Treasury prices fell sharply yesterday afternoon as the dismal reception for the three-year note sale cast doubt on the amount of demand for the two remaining refunding auctions this week.

Late in the afternoon, the 30-year bond was more than a point lower and yielded 8.02%. The price of the new three-year notes had fallen enough to push their yield up to 6.06% from the 6% average at the auction.

The three-year note is traditionally the most successful of the three refunding sales, and short-term securities in general have been popular lately because of the repeated easings by the Federal Reserve.

Traders and analysts said the market's disappointment when the Fed failed to cut the discount rate yesterday was one reason the auction went badly.

Worries about the two remaining auctions and the uncertainties caused by recent Treasury rule changes and the Salomon scandal may also have been to blame, they said.

The 6% yield was weaker than the market's estimate of a 5.99% average. Even worse was the fact that accepted bids tailed all the way back to 6.03%, when the market thought notes would only be awarded to hidders at 6%, or perhaps 6.01%.

"It was really a horrible auction," said Steven Slifer, a money market economist at Lehman Brothers.

He pointed to the $21.8 billion of bids entered at the auction, which is a scant 1.6 bids for each security being sold. The three-year sale usually draws three bids for each security being offered.

A Treasury official said it was the lowest bid-to-cover ratio at any Treasury auctions since April 1981.

And even though the Treasury loosened its limits on noncompetitive bids, they totaled only $852 million yesterday, below the average for three-year sales.

The market was a little nervous after the bids went in and prices dipped, but it sold off in earnest once the results werannounced.

The auction results were "a complete surprise," a government coupon trader said.

"There was supposedly a lot of interest in the auction and it all backed away at the last minute," he said. "The issue in my mind was

Treasury Market Yields

Prev. Prev.

Tuesday Week Month

3-Month Bill 4.87 5.01 5.13

6-Month Bill 4.88 5.10 5.26

1-Year Bill 5.05 5.16 5.30

2-Year Note 5.69 5.76 5.88

3-Year Note 5.01 6.05 6.13

4-Year Note 6.13 6.20 6.32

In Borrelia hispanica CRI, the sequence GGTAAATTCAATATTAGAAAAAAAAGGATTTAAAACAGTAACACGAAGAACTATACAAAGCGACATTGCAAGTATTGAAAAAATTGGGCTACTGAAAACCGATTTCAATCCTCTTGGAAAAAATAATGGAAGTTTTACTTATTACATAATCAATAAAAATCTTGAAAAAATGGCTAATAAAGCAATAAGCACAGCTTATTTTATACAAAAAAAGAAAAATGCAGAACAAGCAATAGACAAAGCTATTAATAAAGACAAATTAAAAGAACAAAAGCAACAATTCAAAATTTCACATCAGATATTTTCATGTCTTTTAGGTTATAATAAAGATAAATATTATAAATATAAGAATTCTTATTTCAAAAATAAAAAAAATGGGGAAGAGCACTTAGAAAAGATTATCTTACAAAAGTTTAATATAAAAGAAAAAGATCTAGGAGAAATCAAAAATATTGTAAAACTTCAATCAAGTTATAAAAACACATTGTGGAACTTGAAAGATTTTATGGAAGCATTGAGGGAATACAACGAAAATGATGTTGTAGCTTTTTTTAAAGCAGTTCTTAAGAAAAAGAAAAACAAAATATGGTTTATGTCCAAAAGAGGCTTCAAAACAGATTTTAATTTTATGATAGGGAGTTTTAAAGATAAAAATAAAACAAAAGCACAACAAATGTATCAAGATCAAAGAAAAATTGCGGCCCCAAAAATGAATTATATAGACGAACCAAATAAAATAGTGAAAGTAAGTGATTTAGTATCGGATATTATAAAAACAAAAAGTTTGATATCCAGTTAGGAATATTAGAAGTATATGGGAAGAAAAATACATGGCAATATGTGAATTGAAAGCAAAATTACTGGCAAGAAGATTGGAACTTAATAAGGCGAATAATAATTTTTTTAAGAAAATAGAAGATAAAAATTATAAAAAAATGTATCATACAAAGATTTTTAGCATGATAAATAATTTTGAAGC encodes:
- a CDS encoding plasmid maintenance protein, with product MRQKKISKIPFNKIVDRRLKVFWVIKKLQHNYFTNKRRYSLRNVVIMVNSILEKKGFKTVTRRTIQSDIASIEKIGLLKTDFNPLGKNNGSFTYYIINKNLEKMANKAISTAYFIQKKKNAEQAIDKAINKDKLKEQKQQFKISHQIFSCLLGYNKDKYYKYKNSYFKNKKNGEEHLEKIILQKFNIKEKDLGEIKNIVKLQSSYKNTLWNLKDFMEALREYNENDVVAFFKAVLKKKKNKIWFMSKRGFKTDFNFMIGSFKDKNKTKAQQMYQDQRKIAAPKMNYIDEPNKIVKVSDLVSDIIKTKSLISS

5-Year Note 6.78 6.78 6.81

7-Year Note 7.19 7.15 7.16

10-Year Note 7.54 7.48 7.42

15-Year Bond 7.86 7.73 7.71

30-Year Bond 8.02 7.89 7.81

Source: Cantor, Fitzgereld/Telerate expensive to begin with and I guess everbody realized it at the last minute."

The trader said ted Fed's failure to cut the discount rate yesterday may have helped people realize the issue was too expensive.

Traders assume the Fed will not alter monetary policy while the refunding is going on. And since it failed to act yesterday, many economists think the next chance for an ease will be late next week, after Fed policymakers have seen October producer prices next Wednesday, producer prices next Wednesday, Nov. 13, and retail sales and consumer prices Thursday, Nov. 14.

Johnson Smick International, the Washington consulting firm, reportedly chimed in along those lines yesterday morning, telling its clients that the Fed would wait to ease until nearer to Fed Chairman Alan Greenspan's reconfirmation hearings, which begin Tuesday, Nov. 19.

Since the short end had already priced in a Fed move, "the auction was mispriced," Mr. Slifer said. "I don't think people found the yield on it particularly attractive.

Robert Brusca, chief economist at Nikko Securities, said investors may have been wary of buying anything ahead of tomorrow's bond auction, given the 30-year's poor performance recently.

"If the 30-year auction goes crummy, you're going to wich you didn't buy the threes and didn't buy the 10s," Mr. Brusca said, adding that he thought the market would begin to improve once the bond auction is out of the way.

Opinion was divided on what yesterday's results meant for the 10-year auction tomorrow and the 30-years year sale Thursday.

Since bidding errors are much costlier at auctions of longer-term securities, Mr. Slifer said yesterdays's experience would make dealers very cautious.

Still, he said, "given the shape of the curve, the longer auctions should be more appealing to investors."

And the note trader said that although investors usually splurge at the three-year sale and have no money left to buy 10s and 30s, "this could be the reverse."

Matthew Alexy, a money market economist at Deutsche Bank Government Securities, was not so optimistic. "People argue some investors want to extend out, but if that's what they want to do, they won't do it at the auctions."

The December bond future contract closed 21/32 lower at 98 22/32.

In the cash market, the 30-year 8 1/8% bond was 1 3/32 lower, at 102. 4/32-103 28/32, to yield 8.02%.

The 7 7/8% 10-year note fell 1/2, to 102 4/32-103 28/32, to yield 7.54%.

The three-year 6 7.8% note was down 1/4, at 102 3/32-102 5.32, to yield 6.01%.

In when-issued trading, the 30-year bond to be sold tomorrow was bid at 8.01% and the 10-year note to be sold today was quoted at 7.53%.

Rates on Treasury bills were higher, with the three-month bill up two basis points at 4.76%, the six-month bill up one basis point at 4.81%, and the year bill six basis points higher at 4.82%.

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